Thanks for being patient today! Waking up to the rain this morning sparked an idea for a topic to cover. Initially, I thought that I’d talk about Thunderstorm Phobia in dogs. However, because anxiety in dogs and cats can come about for MANY reasons, I’m going to talk about anxiety in general and give options for helping pets with anxiety.
Anxiety in dogs is shown in a variety of ways. Trembling, panting, drooling, pacing, vocalizing, destructive behavior, urinating or defecating inside, and other attention-seeking behaviors can all be signs that a dog is stressed.
Dogs can have these stresses because of changes in their routine, being separated from the owner, illness, or even a negative experience. When “bad things” happen to a dog — like sudden loud noises from thunderstorms/fireworks that scare the dog — they may then display anxiety when that stimulus is encountered again.
Cats are a whole different thing. They may hide, not eat well, urinate or defecate outside the letterbox, be aggressive, vomit or have diarrhea, or even chew their hair off large parts of their body. Stress can cause a dormant viral infection in cats to reactivate, and some cats with bladder problems will have a flareup if they’re stressed.
The kind of things that freak a cat out are often more subtle than in dogs. Cats can be afraid of loud noises, too, just as with dogs. “Stress” in a more basic sense is often due to changes in the cat’s environment. Changed schedules, different foods, different litter, adding a new pet, animals observed outside of the cat’s own home, visitors, and so on. It’s a long, long list. For many cats, different equals bad.
Thankfully, there are a lot of ways to help our pets with anxiety and fear behaviors. Each pet needs an individual evaluation to decide which method(s) are appropriate. Here are a few of the options:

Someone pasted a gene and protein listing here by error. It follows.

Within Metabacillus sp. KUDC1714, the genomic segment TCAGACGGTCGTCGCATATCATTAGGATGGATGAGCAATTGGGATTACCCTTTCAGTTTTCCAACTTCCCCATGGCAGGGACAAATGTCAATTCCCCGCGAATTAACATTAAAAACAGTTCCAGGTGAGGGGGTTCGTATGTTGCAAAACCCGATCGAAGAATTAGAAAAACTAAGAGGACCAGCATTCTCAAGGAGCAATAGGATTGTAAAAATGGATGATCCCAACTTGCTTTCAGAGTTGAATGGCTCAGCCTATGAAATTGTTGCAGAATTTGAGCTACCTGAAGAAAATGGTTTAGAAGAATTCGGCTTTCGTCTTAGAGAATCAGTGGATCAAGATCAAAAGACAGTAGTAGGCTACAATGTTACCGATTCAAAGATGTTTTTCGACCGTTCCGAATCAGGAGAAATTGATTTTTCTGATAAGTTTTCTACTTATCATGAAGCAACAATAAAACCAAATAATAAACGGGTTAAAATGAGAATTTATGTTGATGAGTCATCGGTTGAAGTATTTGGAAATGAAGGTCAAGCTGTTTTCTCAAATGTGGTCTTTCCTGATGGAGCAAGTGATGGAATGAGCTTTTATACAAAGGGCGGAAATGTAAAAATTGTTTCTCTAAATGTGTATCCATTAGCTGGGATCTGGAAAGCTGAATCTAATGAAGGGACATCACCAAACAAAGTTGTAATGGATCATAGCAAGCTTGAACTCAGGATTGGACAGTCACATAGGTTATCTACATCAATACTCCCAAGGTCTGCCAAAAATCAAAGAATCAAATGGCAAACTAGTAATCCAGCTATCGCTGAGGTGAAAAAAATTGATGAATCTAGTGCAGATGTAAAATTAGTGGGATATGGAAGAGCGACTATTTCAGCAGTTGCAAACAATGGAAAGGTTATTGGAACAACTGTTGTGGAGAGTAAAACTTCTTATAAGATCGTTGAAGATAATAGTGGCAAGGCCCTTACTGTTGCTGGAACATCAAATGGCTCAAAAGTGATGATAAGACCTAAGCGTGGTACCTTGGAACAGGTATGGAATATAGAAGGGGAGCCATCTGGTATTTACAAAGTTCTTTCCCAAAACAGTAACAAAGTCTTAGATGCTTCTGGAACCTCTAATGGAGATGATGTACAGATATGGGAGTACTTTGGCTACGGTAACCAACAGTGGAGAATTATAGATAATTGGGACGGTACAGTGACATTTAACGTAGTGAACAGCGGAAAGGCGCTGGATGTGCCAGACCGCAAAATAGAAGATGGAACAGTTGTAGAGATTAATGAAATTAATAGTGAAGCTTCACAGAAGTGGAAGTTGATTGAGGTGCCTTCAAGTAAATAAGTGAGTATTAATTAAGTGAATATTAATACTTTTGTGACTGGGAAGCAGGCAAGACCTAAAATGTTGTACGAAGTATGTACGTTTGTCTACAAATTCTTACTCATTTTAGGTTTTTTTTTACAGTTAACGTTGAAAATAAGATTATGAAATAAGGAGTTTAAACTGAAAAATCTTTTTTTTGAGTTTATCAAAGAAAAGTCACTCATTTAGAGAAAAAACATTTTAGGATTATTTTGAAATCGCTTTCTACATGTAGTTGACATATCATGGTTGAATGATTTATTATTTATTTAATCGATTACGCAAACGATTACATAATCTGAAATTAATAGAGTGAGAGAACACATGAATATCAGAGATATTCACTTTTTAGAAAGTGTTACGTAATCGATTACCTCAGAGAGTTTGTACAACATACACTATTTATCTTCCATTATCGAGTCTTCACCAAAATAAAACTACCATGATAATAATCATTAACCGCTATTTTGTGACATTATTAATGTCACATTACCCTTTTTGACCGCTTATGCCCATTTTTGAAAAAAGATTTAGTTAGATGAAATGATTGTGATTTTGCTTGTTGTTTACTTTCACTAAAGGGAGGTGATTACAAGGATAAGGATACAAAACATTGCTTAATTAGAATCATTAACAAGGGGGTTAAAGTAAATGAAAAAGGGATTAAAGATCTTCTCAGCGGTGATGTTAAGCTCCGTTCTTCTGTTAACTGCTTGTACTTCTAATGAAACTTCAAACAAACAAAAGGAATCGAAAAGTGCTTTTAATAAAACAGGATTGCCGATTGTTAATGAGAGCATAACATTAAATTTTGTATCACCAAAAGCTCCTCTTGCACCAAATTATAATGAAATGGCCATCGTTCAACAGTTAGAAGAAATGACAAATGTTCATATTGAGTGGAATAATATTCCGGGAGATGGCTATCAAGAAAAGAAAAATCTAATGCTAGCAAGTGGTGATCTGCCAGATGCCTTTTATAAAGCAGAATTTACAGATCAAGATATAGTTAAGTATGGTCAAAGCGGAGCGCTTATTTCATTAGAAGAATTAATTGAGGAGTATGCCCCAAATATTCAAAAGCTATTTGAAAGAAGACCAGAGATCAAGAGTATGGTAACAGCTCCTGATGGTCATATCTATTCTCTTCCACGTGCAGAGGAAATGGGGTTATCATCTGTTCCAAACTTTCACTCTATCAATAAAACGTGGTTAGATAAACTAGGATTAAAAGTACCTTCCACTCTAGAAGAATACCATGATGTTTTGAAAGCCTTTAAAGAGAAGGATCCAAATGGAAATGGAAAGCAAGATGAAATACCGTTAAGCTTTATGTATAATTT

Medications. I bring this up first mainly to get it out of the way. Yes, there are meds that can lower anxiety or tranquilize a pet. I’m not opposed to the use of medications, but it is NOT appropriate for this to be the ONLY thing used. In very specific circumstances, a particular medication may be the best way to treat anxiety. One quick mention of an all-natural product that we carry: Composure Chews. These little treats contain plant-derived and amino acid ingredients that can be used on a daily basis to lower anxiety in pets. We’ve had some success with these, too.
Behavior Modification. Any animal with a phobia or stress deserves to have some training (best accomplished by consulting with a professional trainer or animal behaviorist). General strategies can include redirecting the pet’s attention, working on desensitizing them to the anxiety stimulus, and NOT rewarding a pet by trying to comfort it during anxiety. It’s our human nature to comfort pets. Unfortunately, that may just reinforce the anxiety behavior and encourage the pet to repeat it. I highly recommend that if your pet is showing anxiety over a particular thing, you should contact a training professional. We have plenty of contact resources available at the hospital.
Pheromones. Pheromones are special scent molecules that create a behavioral response in the animal that smells them. Cats deposit pheromones on objects when they rub a cheek on it. Mother dogs release a pheromone when puppies are nursing that helps to calm the puppies. Synthetic versions of these pheromones are available that help calm pets down. There are little diffusers (think Glade Plug-In), collars, and a spray bottle. The pheromones work wonders for some pets, but not all.
Thunder Shirts. These canine-specific squeeze jackets use gentle pressure to calm dogs down. It’s pretty shocking how well this works for some pets. We carry these at the hospital and the clients who have purchased them give favorable reviews.
Music. Someone figured out that certain tempos and sounds can calm dogs down. There are five or six different CDs that can be purchased. We tried the first one out at the hospital after a generous loan by one of my patients (Thanks, Ellie! 🙂 ). I admit that I didn’t have much hope for this method. I was dead wrong. It works. Again, its not a magic wand, but it really did help lower the anxiety level of the pets during appointments and boarding.
We usually need a combination of the options above to ‘fix’ an anxiety or stress problem in a pet. Thankfully, if we put in the time and thought to train, aided by medication or other methods, we can usually get anxiety to a manageable level. I think it’s worth being optimistic about stress/anxiety problems as long as the owners are willing to work with us to sort them out.
Links to the products I mentioned above:
Clomicalm (medicine for separation anxiety, sometimes used for other things)
Reconcile (medicine for separation anxiety)